It cleans. It disinfects. But how long does it last? When it comes to protecting people against disease-causing germs, are we really using the right solutions? Let’s take a look at the types of disinfectants available to us and see whether or not they can prevent surface transmission of germs over prolonged periods of time.
See notes for graphics instruction.
Perhaps one of the most common off-the-shelf disinfectants, alcohol is known to be a quick way to kill the germs on your hands or contaminated surfaces.1 Experts recommend using 70% ethyl alcohol as a germicide to disinfect small surfaces.2 For much larger items, it’s better to disinfect using other solutions. This is because alcohol begins to evaporate on contact. Another drawback to alcohol use is that, aside from it being flammable, repeated use of it can cause discoloration, hardening, or even warping of surfaces if the material it’s made of is not designed to withstand alcohol corrosion.
Like alcohol, bleach is a readily available cleaning agent. Diluted with just the right amount of water, it can be used to disinfect surfaces for up to an hour. Although cost-effective, its downside is that bleach is easily inactivated by organic material.3 And, if used improperly—without necessary protective gear like masks or gloves—it can cause nausea, skin burns, and other related injuries.
Commonly used to disinfect hospital spaces, QAC formulations are also widely found in everyday cleaning products. They have known germicidal effects against bacteria and a few viruses.4 To counter mold and other strains of fungi, you need to use a very high concentration of it. Much like bleach, QACs can also be easily inactivated, but this time by water with high mineral content, substances that contain fat, and some soaps and detergents.
Compared to liquid disinfectants, nano-ionic silver guarantees longer-lasting effectiveness against germs. Applied on materials, a coating of nano-ionic silver creates a germ-resistant layer that actively counteracts the spread of harmful bacteria, halts fungal growth, and prevents the transmission of some viruses. Its long-term efficacy is dependent on how silver nanoparticles are applied to surfaces as well as how these surfaces are maintained over time.5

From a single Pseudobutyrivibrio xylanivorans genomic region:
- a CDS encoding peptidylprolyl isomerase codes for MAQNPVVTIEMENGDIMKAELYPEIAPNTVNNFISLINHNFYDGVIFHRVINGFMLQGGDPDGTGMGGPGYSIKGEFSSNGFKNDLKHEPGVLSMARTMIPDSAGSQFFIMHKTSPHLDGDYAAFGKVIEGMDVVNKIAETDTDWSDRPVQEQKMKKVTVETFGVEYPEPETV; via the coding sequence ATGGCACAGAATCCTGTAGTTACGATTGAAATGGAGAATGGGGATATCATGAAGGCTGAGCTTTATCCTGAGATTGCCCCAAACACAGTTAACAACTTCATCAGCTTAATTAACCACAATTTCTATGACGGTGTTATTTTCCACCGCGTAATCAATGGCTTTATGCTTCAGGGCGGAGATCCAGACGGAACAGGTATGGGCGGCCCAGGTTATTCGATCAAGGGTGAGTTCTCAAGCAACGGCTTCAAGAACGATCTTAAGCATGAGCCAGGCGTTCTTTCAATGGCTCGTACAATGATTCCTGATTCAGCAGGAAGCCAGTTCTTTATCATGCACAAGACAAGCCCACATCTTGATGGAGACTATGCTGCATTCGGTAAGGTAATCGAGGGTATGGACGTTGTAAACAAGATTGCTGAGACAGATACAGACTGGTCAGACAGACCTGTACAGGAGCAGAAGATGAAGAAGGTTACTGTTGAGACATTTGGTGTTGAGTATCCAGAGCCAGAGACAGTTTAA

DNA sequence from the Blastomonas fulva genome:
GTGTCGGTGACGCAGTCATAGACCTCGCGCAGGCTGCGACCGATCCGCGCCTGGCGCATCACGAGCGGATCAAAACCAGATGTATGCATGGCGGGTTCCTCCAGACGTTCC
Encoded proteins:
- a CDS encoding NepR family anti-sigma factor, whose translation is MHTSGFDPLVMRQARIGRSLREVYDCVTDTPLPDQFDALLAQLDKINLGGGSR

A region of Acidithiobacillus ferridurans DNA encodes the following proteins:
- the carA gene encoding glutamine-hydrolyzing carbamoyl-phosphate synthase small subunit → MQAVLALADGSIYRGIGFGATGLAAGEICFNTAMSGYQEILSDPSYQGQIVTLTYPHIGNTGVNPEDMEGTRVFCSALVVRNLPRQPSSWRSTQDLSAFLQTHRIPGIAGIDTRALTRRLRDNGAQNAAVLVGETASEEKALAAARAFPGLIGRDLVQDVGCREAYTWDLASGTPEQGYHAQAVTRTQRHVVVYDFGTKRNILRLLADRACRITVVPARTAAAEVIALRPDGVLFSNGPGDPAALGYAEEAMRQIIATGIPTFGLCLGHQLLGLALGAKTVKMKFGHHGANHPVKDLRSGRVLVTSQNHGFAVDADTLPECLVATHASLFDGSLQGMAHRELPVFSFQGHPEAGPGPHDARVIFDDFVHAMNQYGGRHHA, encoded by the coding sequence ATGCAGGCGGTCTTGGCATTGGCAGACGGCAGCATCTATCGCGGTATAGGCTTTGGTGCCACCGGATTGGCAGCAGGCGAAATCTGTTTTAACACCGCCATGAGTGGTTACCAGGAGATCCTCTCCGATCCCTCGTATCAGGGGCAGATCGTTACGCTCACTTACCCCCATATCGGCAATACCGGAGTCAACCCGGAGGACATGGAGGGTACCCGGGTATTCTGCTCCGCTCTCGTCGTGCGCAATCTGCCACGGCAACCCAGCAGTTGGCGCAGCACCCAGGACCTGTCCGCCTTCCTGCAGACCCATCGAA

There are a number of ways nano-ionic silver can be applied to materials. For touchscreen electronics like phones, tablets, and large-format interactive displays, the compound is normally applied to a screen or substrate, which can be made out of strong plastic, glass, or other sturdy materials.
The first application method involves directly spraying a compound of nano-ionic silver onto a substrate. As the compound dries at room temperature, the nano-ionic silver adheres to the surface. Coatings applied this way only last one to two days depending on how heavily the surface is used.
To prolong its effectiveness, nano-ionic silver can be added to a photocatalyst coating. As its name states, this type of material gets activated when exposed to light, specifically ultraviolet light. Once active, the silver nanoparticles begin to interact with any germs found on the surface and effectively prevents them from spreading any further. This temporarily sterilizes the coated surface. Although the effectiveness of this type of nano-ionic silver coating lasts longer than spray coating, it can only guarantee a month’s worth of protection.
Curing substrates in nano-ionic silver in low heat extends protection against germs to a year. This process involves heating the cured substrate in industrial ovens at temperatures lower than 100°C. The substrate surface becomes a dry film coating with a thickness that ranges from 15 to 35 microns. This type of coating is suited for plastics or materials that cannot withstand high temperatures.
Heating a cured substrate, often glass, at temperatures higher than 400°C allows the nano-ionic silver to get fully embedded into the material. After a certain time, the temperature is gradually decreased, allowing the nano-ionic silver particles to bond with the glass as it cools. This method extends the efficacy of the germ-resistant surface to about five years or more.
BenQ is the first and only solutions provider to offer large-format interactive displays that feature germ-resistant screens, which are embedded with nano-ionic silver at high temperatures. This results in long-lasting efficacy against germs, as recognized by both TÜV Rheinland and the SIAA. For more information on our germ-resistant screens, check out our corporate and education interactive displays.